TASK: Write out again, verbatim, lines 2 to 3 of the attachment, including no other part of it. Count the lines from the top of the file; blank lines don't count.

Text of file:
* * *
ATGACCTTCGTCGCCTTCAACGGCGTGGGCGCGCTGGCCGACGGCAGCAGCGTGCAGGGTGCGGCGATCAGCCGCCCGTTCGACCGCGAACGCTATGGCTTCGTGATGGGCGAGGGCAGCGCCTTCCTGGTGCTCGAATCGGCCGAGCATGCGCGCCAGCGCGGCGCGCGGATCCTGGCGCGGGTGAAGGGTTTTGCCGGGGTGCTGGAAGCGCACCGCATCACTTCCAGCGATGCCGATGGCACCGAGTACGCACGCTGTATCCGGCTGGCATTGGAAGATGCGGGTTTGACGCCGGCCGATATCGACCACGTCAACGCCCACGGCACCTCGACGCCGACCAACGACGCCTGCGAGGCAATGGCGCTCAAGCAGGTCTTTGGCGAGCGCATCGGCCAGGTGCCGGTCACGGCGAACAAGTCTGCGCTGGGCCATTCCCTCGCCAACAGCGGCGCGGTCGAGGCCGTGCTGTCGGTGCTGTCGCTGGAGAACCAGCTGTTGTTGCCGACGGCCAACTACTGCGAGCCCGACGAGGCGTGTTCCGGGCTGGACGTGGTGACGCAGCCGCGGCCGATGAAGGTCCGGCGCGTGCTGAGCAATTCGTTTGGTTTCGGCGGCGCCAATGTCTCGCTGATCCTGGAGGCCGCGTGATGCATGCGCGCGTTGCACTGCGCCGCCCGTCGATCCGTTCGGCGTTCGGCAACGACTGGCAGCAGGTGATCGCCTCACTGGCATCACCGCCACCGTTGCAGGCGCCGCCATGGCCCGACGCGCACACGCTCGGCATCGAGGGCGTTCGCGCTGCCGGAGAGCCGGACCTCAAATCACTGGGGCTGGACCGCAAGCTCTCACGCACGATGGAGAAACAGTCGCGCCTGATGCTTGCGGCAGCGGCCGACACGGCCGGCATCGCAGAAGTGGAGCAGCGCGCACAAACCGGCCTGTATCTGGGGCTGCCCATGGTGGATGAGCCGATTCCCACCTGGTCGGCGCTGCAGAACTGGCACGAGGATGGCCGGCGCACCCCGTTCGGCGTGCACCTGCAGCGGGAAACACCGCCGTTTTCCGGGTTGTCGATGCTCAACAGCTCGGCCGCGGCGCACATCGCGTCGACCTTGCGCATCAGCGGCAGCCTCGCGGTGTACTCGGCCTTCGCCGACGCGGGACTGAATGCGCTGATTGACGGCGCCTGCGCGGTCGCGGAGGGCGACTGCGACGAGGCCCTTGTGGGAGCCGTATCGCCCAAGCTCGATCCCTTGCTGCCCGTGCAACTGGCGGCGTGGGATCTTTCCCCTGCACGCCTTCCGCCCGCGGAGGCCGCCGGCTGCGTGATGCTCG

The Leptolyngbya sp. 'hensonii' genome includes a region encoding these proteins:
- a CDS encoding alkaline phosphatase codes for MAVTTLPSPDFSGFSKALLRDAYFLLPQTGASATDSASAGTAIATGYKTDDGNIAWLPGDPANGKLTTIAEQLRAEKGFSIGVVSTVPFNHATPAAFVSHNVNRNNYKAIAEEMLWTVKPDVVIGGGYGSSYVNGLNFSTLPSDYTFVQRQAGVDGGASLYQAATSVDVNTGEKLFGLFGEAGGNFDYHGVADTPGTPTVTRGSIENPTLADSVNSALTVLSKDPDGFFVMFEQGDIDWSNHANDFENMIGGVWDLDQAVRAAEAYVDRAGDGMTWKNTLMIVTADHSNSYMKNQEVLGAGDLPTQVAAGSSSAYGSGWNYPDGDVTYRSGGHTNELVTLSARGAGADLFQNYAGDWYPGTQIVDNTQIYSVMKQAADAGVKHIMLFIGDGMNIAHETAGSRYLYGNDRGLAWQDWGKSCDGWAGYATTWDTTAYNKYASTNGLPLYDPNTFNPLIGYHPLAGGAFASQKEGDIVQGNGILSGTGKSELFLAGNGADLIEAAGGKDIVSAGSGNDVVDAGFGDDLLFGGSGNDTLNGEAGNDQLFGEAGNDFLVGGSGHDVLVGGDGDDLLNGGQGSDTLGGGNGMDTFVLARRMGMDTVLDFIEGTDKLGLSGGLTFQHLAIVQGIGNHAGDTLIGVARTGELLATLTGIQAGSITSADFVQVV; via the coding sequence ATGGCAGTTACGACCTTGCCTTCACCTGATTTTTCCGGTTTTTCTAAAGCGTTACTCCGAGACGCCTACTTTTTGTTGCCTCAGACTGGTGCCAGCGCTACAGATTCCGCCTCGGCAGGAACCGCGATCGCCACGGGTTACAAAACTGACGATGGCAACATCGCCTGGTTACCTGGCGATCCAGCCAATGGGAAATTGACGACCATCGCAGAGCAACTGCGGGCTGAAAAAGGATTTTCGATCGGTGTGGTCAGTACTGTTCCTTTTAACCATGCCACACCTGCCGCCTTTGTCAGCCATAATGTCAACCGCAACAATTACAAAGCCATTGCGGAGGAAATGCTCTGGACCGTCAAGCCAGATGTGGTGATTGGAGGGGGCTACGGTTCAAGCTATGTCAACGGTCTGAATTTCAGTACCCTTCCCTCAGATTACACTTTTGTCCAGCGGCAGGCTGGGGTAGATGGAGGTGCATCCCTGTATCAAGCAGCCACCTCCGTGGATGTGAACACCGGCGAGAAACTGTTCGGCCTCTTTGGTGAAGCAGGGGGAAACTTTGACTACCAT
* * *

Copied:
The Leptolyngbya sp. 'hensonii' genome includes a region encoding these proteins:
- a CDS encoding alkaline phosphatase codes for MAVTTLPSPDFSGFSKALLRDAYFLLPQTGASATDSASAGTAIATGYKTDDGNIAWLPGDPANGKLTTIAEQLRAEKGFSIGVVSTVPFNHATPAAFVSHNVNRNNYKAIAEEMLWTVKPDVVIGGGYGSSYVNGLNFSTLPSDYTFVQRQAGVDGGASLYQAATSVDVNTGEKLFGLFGEAGGNFDYHGVADTPGTPTVTRGSIENPTLADSVNSALTVLSKDPDGFFVMFEQGDIDWSNHANDFENMIGGVWDLDQAVRAAEAYVDRAGDGMTWKNTLMIVTADHSNSYMKNQEVLGAGDLPTQVAAGSSSAYGSGWNYPDGDVTYRSGGHTNELVTLSARGAGADLFQNYAGDWYPGTQIVDNTQIYSVMKQAADAGVKHIMLFIGDGMNIAHETAGSRYLYGNDRGLAWQDWGKSCDGWAGYATTWDTTAYNKYASTNGLPLYDPNTFNPLIGYHPLAGGAFASQKEGDIVQGNGILSGTGKSELFLAGNGADLIEAAGGKDIVSAGSGNDVVDAGFGDDLLFGGSGNDTLNGEAGNDQLFGEAGNDFLVGGSGHDVLVGGDGDDLLNGGQGSDTLGGGNGMDTFVLARRMGMDTVLDFIEGTDKLGLSGGLTFQHLAIVQGIGNHAGDTLIGVARTGELLATLTGIQAGSITSADFVQVV; via the coding sequence ATGGCAGTTACGACCTTGCCTTCACCTGATTTTTCCGGTTTTTCTAAAGCGTTACTCCGAGACGCCTACTTTTTGTTGCCTCAGACTGGTGCCAGCGCTACAGATTCCGCCTCGGCAGGAACCGCGATCGCCACGGGTTACAAAACTGACGATGGCAACATCGCCTGGTTACCTGGCGATCCAGCCAATGGGAAATTGACGACCATCGCAGAGCAACTGCGGGCTGAAAAAGGATTTTCGATCGGTGTGGTCAGTACTGTTCCTTTTAACCATGCCACACCTGCCGCCTTTGTCAGCCATAATGTCAACCGCAACAATTACAAAGCCATTGCGGAGGAAATGCTCTGGACCGTCAAGCCAGATGTGGTGATTGGAGGGGGCTACGGTTCAAGCTATGTCAACGGTCTGAATTTCAGTACCCTTCCCTCAGATTACACTTTTGTCCAGCGGCAGGCTGGGGTAGATGGAGGTGCATCCCTGTATCAAGCAGCCACCTCCGTGGATGTGAACACCGGCGAGAAACTGTTCGGCCTCTTTGGTGAAGCAGGGGGAAACTTTGACTACCAT